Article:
Milk & Abdominal Pain

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Lactose intolerance could be responsible for abdominal pain after drinking milk
Lactose intolerance could be responsible for abdominal pain after drinking milk (Image: "Milk" is Copyrighted by Flickr user: Mycael (Mycael) under the Creative Commons Attribution license.)

Many people experience pain and discomfort in the abdominal area after consuming milk and milk products such as cheese, yogurt and ice cream. If this occurs regularly, it may be due to a condition known as lactose intolerance which occurs when the body cannot produce sufficient lactase, the enzyme necessary to digest the sugar found in milk and milk products called lactose. While it’s impossible to cure lactose intolerance, you can take simple steps to find relief from the associated discomfort.

Cause

A lactase deficiency may be congenital, meaning it’s present from birth and genetically inherited; may result from injury to the small intestine or an intestinal disease; or may develop when lactase production decreases after childhood, according to the Mayo Clinic. The condition is more prevalent among African-Americans, Hispanic Americans, American Indians, and Asian Americans, states information from the National Digestive Diseases Information Clearinghouse (NDDIC).

Signs

Typical symptoms of lactose intolerance include abdominal pain, diarrhea, nausea, gas and bloating. This discomfort usually appears 30 minutes to two hours after consuming milk products and can be mild to severe. Many other illnesses and conditions can cause these symptoms so it’s important to see a doctor for proper diagnosis of lactose intolerance. Some people may have a lactase deficiency but not suffer any discomfort or other symptoms, according to the Mayo Clinic; only those with both low lactase levels and symptoms are considered to be lactose intolerant.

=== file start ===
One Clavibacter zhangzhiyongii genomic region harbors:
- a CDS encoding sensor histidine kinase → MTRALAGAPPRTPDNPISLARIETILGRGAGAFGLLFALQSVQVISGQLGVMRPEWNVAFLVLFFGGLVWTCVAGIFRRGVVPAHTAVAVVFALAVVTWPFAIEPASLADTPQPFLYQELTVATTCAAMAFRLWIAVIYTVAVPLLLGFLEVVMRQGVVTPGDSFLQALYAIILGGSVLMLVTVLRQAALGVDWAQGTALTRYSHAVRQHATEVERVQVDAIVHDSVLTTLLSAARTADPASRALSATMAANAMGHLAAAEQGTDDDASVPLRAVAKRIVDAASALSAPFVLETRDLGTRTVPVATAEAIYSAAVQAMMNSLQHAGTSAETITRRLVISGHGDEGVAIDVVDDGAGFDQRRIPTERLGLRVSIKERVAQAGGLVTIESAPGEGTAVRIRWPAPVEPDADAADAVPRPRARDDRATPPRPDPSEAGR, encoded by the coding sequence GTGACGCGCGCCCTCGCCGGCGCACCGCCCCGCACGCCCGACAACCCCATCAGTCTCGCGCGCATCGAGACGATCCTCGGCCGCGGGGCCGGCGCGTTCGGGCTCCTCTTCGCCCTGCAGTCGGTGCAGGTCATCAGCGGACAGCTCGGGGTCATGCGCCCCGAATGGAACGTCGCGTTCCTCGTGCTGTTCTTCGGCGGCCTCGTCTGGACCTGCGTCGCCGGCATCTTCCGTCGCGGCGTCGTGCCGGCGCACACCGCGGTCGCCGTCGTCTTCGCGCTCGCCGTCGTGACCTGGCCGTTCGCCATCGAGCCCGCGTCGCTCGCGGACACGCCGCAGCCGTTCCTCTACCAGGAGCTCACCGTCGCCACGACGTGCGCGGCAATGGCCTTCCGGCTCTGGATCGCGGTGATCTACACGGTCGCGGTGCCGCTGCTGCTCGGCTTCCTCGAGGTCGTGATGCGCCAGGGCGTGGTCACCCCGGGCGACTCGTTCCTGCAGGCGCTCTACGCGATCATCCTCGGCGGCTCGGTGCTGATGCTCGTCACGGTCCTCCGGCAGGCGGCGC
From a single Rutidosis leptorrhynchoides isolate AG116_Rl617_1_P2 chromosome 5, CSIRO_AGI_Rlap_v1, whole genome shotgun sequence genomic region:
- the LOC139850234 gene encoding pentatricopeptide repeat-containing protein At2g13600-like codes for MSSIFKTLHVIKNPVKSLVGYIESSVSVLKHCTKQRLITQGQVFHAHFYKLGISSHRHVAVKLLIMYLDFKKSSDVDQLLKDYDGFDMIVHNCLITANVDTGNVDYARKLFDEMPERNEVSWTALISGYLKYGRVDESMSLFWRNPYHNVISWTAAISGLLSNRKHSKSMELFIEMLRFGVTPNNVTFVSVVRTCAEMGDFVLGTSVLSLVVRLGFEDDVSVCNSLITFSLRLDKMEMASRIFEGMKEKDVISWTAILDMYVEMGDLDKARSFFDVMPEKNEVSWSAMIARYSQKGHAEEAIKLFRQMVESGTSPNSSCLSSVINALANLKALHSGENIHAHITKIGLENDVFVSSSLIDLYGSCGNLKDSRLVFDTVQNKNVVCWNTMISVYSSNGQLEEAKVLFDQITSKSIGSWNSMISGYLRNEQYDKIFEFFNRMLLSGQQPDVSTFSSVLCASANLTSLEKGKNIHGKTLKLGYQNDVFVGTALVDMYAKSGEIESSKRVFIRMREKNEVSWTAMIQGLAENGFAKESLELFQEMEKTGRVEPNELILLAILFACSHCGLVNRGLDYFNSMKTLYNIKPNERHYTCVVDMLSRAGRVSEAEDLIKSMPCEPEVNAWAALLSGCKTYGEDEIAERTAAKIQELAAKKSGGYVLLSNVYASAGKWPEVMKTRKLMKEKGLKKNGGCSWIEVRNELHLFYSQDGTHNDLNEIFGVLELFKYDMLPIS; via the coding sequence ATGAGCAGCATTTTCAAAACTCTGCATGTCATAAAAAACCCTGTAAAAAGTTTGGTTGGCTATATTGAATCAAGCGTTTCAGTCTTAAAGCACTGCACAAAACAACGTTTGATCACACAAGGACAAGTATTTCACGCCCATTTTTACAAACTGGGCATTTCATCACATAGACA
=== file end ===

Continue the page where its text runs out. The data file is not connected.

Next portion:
Diagnosis

Tests to diagnose a lactase deficiency include a lactose tolerance test, in which you’ll drink a liquid with high levels of lactose, then give various blood samples over a 2-hour period to see how your body processes the lactose; a hydrogen breath test, which includes drinking a lactose liquid and having your breath tested numerous times for hydrogen, high levels of which can indicate an intolerance; and a stool acidity test that is usually reserved for children which measures the acid in stool.

Treatment

Some lactose intolerant people can handle more lactose than others so managing the condition will depend on the individual. Your doctor may recommend dietary changes such as gradually introducing more milk products to allow your body to adjust or avoiding regular milk and eating milk products with lower lactose levels like yogurt and hard cheeses, says the NDDIC. Lactose-free milk products have the lactase enzyme added to them and are available at most supermarkets. Or purchase over-the-counter lactase enzyme tablets and drops if your doctor suggests them.

Considerations

Milk products are an excellent source of calcium so if you’re avoiding milk, be sure to obtain your calcium requirement from lactose-free foods or a calcium supplement. Lactose intolerant individuals should be aware that milk is added to a large number of processed foods; the NDDIC recommends reading food ingredient labels and avoiding anything that contains milk, lactose, curds, whey, milk by-products, dry milk solids or nonfat dry milk powder. Lactose is even present in some birth control pills and over-the-counter and prescription medications.

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